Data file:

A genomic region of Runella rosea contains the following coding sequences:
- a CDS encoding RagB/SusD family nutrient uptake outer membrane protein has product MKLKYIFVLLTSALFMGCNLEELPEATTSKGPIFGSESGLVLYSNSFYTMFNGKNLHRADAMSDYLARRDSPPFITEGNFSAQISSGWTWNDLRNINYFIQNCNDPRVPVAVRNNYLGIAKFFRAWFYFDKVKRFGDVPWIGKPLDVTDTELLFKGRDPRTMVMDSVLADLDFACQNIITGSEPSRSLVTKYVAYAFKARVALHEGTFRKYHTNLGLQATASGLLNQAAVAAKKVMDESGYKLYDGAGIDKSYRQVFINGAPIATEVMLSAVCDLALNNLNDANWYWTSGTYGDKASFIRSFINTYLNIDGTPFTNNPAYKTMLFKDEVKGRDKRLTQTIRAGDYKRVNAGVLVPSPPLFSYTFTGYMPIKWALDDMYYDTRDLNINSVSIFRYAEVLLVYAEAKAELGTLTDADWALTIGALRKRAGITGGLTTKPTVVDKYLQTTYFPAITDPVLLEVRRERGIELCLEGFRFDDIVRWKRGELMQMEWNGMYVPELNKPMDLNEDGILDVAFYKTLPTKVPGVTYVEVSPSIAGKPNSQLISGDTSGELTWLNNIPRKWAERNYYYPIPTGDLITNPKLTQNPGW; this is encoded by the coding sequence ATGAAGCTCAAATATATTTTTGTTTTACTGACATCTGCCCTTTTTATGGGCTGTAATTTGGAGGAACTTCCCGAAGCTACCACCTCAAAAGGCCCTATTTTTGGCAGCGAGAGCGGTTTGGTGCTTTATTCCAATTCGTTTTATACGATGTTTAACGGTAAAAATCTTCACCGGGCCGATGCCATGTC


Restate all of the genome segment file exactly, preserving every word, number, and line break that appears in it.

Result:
A genomic region of Runella rosea contains the following coding sequences:
- a CDS encoding RagB/SusD family nutrient uptake outer membrane protein has product MKLKYIFVLLTSALFMGCNLEELPEATTSKGPIFGSESGLVLYSNSFYTMFNGKNLHRADAMSDYLARRDSPPFITEGNFSAQISSGWTWNDLRNINYFIQNCNDPRVPVAVRNNYLGIAKFFRAWFYFDKVKRFGDVPWIGKPLDVTDTELLFKGRDPRTMVMDSVLADLDFACQNIITGSEPSRSLVTKYVAYAFKARVALHEGTFRKYHTNLGLQATASGLLNQAAVAAKKVMDESGYKLYDGAGIDKSYRQVFINGAPIATEVMLSAVCDLALNNLNDANWYWTSGTYGDKASFIRSFINTYLNIDGTPFTNNPAYKTMLFKDEVKGRDKRLTQTIRAGDYKRVNAGVLVPSPPLFSYTFTGYMPIKWALDDMYYDTRDLNINSVSIFRYAEVLLVYAEAKAELGTLTDADWALTIGALRKRAGITGGLTTKPTVVDKYLQTTYFPAITDPVLLEVRRERGIELCLEGFRFDDIVRWKRGELMQMEWNGMYVPELNKPMDLNEDGILDVAFYKTLPTKVPGVTYVEVSPSIAGKPNSQLISGDTSGELTWLNNIPRKWAERNYYYPIPTGDLITNPKLTQNPGW; this is encoded by the coding sequence ATGAAGCTCAAATATATTTTTGTTTTACTGACATCTGCCCTTTTTATGGGCTGTAATTTGGAGGAACTTCCCGAAGCTACCACCTCAAAAGGCCCTATTTTTGGCAGCGAGAGCGGTTTGGTGCTTTATTCCAATTCGTTTTATACGATGTTTAACGGTAAAAATCTTCACCGGGCCGATGCCATGTC